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Curriculum Development in
Finland
Pasi Sahlberg, PhD
Senior Education Specialist
World Bank
1
Brief outlook
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Population: 5.2 million
The most northern corner of the EU
GDP per capita: $26,000
4,100 comprehensive schools (1-9 grades)
475 upper secondary schools
50,000 teachers
Public expenditure on educational
institutions: 5.7 % of the GDP
2
Why curriculum change?
• Situation in the beginning of 1990s
– Teachers rarely used curriculum in their work
– Teachers demanded more freedom
– Teachers’ professional qualifications were
increasing
– Decentralization of public administration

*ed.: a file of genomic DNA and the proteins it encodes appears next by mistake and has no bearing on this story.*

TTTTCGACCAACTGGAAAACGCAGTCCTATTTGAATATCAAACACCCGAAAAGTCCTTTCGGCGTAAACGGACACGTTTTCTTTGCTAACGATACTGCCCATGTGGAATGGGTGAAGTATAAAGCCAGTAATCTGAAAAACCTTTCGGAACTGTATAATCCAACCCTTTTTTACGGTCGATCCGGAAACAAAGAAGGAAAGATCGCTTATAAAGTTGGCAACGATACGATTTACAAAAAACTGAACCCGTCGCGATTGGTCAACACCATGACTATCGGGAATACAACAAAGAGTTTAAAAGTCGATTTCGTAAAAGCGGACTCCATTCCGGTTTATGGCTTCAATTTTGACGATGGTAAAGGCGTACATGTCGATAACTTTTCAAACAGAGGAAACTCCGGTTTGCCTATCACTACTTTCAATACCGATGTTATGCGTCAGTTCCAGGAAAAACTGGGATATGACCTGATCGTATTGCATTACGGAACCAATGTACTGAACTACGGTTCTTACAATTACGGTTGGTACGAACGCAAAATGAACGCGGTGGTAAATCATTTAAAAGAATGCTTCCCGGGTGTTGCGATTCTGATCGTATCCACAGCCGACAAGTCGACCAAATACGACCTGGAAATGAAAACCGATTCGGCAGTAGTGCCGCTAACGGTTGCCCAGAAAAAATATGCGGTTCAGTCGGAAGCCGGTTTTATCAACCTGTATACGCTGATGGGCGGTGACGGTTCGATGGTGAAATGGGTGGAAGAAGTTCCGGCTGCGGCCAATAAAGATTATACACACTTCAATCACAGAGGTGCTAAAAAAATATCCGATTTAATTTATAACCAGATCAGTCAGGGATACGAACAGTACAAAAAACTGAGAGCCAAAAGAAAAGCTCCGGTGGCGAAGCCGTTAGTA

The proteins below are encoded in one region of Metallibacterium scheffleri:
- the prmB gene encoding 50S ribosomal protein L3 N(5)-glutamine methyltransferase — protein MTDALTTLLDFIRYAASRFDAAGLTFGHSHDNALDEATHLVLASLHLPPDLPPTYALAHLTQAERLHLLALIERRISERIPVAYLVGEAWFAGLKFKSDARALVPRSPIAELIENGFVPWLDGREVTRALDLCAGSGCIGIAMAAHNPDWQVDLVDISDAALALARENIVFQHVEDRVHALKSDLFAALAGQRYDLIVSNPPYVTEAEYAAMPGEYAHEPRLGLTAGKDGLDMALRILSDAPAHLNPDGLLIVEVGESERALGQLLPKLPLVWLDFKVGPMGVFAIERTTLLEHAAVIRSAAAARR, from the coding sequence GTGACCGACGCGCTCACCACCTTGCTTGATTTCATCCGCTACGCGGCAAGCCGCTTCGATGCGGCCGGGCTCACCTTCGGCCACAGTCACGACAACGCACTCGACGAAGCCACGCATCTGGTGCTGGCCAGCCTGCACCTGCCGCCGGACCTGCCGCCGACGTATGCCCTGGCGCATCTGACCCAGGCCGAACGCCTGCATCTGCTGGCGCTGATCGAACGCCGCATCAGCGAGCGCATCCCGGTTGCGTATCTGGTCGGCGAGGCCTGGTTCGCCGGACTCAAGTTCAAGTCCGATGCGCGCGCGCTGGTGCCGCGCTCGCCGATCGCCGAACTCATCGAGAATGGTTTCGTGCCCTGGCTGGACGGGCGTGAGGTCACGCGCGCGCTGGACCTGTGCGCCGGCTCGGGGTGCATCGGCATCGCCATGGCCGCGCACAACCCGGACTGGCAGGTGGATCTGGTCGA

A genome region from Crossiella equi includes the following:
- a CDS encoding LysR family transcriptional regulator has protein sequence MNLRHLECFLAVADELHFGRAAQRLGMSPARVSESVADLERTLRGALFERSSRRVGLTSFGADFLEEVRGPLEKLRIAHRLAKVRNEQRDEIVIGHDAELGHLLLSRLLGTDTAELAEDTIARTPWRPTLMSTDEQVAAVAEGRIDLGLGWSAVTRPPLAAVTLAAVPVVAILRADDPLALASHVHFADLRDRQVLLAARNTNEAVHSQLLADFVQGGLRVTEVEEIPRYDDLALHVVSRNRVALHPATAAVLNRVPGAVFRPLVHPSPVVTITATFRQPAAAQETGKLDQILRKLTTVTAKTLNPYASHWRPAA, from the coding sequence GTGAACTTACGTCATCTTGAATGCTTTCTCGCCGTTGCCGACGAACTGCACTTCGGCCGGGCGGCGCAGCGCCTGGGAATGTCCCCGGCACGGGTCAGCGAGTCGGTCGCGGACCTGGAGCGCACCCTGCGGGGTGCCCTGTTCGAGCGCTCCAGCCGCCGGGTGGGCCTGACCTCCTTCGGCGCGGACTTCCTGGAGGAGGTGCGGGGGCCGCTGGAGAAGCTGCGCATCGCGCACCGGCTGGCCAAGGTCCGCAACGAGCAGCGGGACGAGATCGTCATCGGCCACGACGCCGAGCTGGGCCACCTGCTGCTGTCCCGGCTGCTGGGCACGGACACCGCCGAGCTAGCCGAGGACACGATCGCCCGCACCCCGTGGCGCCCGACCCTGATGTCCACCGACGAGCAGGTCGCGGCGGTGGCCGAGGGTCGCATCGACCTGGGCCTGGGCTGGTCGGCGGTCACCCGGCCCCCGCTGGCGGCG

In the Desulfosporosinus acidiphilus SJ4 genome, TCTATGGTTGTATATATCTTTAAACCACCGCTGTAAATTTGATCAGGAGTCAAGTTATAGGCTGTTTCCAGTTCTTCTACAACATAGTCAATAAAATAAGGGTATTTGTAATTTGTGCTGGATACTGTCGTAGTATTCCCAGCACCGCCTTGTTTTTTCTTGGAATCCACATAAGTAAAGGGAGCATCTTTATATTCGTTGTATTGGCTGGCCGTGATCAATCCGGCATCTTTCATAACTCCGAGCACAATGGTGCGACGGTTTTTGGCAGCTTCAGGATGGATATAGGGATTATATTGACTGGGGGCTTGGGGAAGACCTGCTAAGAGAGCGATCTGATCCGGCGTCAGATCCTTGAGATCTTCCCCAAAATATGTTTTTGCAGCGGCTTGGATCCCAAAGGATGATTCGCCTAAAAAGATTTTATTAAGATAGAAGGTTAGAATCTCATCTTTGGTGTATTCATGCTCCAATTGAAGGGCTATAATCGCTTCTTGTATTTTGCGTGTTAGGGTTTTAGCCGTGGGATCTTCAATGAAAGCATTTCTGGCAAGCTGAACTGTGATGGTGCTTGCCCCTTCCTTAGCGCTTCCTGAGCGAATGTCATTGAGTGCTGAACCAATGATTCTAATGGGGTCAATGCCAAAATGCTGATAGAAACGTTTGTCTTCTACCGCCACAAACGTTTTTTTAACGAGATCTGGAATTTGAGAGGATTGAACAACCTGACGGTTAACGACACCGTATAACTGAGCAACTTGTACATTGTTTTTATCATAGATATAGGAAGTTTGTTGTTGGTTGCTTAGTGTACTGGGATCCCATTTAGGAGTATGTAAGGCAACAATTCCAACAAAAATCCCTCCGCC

– Central administration didn’t know exactly
how schools could improve performance
– Paradigm shift in understanding learning
3
What was the solution?
• New National Framework Curriculum 1994
– Loose conceptual framework describing
intended experiences rather than content
– Schools were invited to design their own
curricula (but not by Law)
– Increased flexibility and freedom of choice
– Focus on new conception of learning
– Support to schools in curriculum design
4
What happened?
• Schools progressed in different rhythms
• School curricula became very diverse (but
still based on a common core)
• Curriculum became a school improvement
instrument and an active reference for
schools
• Schools created new identities and profiles
• Fundamental curriculum change!
5
Possible impact of 1994 reform
• Focus shifted from individual teachers to
school as a community of professionals
• The hidden potentials in schools, i.e.
motivation, creativity and moral purposes
were released but some got burned-out
• Trusting teachers increased their working
commitments
• Schools became gradually learning centers
6